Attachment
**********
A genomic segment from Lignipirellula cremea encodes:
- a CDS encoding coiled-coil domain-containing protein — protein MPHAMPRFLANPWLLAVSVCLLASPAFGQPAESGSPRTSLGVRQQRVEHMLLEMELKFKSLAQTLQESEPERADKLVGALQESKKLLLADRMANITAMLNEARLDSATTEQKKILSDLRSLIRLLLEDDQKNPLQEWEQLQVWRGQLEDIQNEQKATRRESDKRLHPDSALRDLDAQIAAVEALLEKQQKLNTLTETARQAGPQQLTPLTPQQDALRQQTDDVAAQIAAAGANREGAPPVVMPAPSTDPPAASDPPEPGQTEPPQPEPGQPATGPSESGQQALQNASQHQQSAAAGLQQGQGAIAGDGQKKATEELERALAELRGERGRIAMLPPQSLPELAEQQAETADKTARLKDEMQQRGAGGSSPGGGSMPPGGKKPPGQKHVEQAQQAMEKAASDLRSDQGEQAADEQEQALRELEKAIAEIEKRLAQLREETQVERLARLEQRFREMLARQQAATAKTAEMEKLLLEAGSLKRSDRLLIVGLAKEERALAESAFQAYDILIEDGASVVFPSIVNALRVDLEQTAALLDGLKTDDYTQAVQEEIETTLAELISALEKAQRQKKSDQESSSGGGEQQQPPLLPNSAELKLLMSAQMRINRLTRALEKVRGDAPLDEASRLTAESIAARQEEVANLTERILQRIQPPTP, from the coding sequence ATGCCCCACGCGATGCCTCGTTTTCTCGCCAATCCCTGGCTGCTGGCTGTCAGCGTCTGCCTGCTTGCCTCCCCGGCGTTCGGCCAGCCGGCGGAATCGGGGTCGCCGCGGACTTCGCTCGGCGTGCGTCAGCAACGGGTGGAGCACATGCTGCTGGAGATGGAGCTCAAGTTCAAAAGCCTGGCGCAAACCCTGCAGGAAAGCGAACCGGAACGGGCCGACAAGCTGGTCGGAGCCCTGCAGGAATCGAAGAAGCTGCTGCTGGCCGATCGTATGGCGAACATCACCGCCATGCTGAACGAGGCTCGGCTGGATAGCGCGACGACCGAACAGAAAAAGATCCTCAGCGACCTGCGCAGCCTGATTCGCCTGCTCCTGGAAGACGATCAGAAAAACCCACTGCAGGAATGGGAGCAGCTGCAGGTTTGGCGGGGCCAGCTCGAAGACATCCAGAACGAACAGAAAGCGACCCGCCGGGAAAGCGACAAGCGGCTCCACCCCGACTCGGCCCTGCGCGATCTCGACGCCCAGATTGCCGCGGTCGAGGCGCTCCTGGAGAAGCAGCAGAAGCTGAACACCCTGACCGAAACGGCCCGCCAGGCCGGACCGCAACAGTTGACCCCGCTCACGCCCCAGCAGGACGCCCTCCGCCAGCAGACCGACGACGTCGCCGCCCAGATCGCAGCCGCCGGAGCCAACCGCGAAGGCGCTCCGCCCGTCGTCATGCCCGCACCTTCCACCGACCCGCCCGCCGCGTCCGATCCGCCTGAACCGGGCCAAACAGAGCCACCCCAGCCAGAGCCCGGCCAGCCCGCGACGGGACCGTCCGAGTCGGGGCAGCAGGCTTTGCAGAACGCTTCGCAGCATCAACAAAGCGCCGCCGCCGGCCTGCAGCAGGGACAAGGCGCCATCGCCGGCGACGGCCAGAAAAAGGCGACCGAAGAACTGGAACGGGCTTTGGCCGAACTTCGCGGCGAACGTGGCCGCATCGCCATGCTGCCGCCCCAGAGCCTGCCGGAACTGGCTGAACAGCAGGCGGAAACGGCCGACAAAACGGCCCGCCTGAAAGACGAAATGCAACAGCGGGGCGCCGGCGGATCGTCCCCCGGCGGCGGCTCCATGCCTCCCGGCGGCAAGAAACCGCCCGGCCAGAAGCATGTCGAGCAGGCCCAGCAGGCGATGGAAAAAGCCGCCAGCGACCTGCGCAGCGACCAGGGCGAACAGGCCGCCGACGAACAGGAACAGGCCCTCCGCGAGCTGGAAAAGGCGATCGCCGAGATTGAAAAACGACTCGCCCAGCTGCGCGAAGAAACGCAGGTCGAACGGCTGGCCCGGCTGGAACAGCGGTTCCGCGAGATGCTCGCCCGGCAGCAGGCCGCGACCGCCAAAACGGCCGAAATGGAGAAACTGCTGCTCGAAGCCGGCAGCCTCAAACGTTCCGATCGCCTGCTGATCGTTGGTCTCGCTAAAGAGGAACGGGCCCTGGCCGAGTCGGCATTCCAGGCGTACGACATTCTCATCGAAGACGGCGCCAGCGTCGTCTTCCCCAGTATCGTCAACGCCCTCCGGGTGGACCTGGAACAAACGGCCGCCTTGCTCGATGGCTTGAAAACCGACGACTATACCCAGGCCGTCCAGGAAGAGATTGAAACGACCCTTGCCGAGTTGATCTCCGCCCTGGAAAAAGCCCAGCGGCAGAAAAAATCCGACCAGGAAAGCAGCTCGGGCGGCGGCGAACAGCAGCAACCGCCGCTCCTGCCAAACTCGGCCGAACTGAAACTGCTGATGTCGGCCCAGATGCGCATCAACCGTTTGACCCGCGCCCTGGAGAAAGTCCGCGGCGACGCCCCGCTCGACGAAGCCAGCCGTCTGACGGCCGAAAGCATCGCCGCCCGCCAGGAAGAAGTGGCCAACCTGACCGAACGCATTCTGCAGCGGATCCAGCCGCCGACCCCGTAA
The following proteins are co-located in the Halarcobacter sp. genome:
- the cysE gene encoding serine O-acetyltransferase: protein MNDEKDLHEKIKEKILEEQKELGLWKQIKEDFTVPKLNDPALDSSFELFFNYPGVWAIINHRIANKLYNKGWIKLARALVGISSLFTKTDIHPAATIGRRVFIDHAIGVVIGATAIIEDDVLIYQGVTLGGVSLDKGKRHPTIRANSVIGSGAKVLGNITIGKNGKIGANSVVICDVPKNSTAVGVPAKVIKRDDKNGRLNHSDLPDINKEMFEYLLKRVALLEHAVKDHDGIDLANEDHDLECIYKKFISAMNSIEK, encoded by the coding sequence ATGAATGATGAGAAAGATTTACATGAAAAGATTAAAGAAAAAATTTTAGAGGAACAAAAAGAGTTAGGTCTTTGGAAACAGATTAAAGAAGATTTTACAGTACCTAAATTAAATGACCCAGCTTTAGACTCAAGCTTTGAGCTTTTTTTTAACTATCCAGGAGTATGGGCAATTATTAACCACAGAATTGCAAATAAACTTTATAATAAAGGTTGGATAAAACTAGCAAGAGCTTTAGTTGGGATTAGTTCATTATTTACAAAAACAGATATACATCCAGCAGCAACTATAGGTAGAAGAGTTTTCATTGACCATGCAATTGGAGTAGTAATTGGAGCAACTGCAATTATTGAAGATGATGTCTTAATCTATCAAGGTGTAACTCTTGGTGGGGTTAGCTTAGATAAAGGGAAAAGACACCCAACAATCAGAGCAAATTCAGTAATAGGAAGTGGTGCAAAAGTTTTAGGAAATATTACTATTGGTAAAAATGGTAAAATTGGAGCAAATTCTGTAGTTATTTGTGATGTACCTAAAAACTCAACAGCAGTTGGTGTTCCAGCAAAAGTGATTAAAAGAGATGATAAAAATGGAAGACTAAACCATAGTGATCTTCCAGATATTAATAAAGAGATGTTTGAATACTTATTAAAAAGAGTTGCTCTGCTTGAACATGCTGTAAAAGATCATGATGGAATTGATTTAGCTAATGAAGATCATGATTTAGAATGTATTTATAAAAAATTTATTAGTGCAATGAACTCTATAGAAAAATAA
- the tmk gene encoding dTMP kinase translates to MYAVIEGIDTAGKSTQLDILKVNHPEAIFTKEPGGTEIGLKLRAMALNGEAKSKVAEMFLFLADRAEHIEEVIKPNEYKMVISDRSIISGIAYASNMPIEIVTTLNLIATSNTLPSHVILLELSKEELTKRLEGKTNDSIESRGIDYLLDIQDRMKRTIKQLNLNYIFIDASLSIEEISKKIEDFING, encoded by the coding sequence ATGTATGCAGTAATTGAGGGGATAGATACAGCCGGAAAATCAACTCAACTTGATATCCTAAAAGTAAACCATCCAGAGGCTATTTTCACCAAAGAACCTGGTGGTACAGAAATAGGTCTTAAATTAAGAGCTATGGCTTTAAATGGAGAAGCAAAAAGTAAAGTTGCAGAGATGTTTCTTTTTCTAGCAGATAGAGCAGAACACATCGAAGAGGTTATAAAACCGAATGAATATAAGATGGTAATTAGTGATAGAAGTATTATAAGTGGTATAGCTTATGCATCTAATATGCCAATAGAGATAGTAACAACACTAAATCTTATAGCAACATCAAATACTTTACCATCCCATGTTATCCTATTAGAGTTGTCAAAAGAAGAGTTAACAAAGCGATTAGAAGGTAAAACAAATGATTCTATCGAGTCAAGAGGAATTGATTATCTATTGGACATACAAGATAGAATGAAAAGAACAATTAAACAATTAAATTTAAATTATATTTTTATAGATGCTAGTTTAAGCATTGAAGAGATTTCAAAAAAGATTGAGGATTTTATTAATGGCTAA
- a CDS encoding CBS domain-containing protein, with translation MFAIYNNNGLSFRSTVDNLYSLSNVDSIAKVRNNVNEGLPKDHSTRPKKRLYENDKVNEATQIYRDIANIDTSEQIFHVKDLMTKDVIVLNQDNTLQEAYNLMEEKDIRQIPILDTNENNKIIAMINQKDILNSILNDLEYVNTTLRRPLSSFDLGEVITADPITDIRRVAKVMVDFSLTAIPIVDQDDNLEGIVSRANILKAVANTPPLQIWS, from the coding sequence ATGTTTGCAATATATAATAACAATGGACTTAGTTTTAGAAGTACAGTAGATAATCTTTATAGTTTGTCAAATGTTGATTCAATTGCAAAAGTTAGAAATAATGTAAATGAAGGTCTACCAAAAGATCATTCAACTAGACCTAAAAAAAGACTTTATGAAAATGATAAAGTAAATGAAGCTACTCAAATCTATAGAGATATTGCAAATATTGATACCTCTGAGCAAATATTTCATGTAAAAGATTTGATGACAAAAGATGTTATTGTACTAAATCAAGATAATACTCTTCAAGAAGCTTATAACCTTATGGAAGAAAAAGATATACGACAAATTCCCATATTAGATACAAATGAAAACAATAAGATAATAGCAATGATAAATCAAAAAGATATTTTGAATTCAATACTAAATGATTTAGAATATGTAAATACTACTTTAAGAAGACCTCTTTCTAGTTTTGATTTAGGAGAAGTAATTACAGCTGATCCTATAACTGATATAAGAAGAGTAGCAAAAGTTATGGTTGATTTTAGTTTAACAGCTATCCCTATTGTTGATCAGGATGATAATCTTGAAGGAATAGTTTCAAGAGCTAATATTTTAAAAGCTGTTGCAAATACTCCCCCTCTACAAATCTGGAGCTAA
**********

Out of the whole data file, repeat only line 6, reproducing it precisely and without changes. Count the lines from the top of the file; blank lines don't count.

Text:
- a CDS encoding CBS domain-containing protein, with translation MFAIYNNNGLSFRSTVDNLYSLSNVDSIAKVRNNVNEGLPKDHSTRPKKRLYENDKVNEATQIYRDIANIDTSEQIFHVKDLMTKDVIVLNQDNTLQEAYNLMEEKDIRQIPILDTNENNKIIAMINQKDILNSILNDLEYVNTTLRRPLSSFDLGEVITADPITDIRRVAKVMVDFSLTAIPIVDQDDNLEGIVSRANILKAVANTPPLQIWS, from the coding sequence ATGTTTGCAATATATAATAACAATGGACTTAGTTTTAGAAGTACAGTAGATAATCTTTATAGTTTGTCAAATGTTGATTCAATTGCAAAAGTTAGAAATAATGTAAATGAAGGTCTACCAAAAGATCATTCAACTAGACCTAAAAAAAGACTTTATGAAAATGATAAAGTAAATGAAGCTACTCAAATCTATAGAGATATTGCAAATATTGATACCTCTGAGCAAATATTTCATGTAAAAGATTTGATGACAAAAGATGTTATTGTACTAAATCAAGATAATACTCTTCAAGAAGCTTATAACCTTATGGAAGAAAAAGATATACGACAAATTCCCATATTAGATACAAATGAAAACAATAAGATAATAGCAATGATAAATCAAAAAGATATTTTGAATTCAATACTAAATGATTTAGAATATGTAAATACTACTTTAAGAAGACCTCTTTCTAGTTTTGATTTAGGAGAAGTAATTACAGCTGATCCTATAACTGATATAAGAAGAGTAGCAAAAGTTATGGTTGATTTTAGTTTAACAGCTATCCCTATTGTTGATCAGGATGATAATCTTGAAGGAATAGTTTCAAGAGCTAATATTTTAAAAGCTGTTGCAAATACTCCCCCTCTACAAATCTGGAGCTAA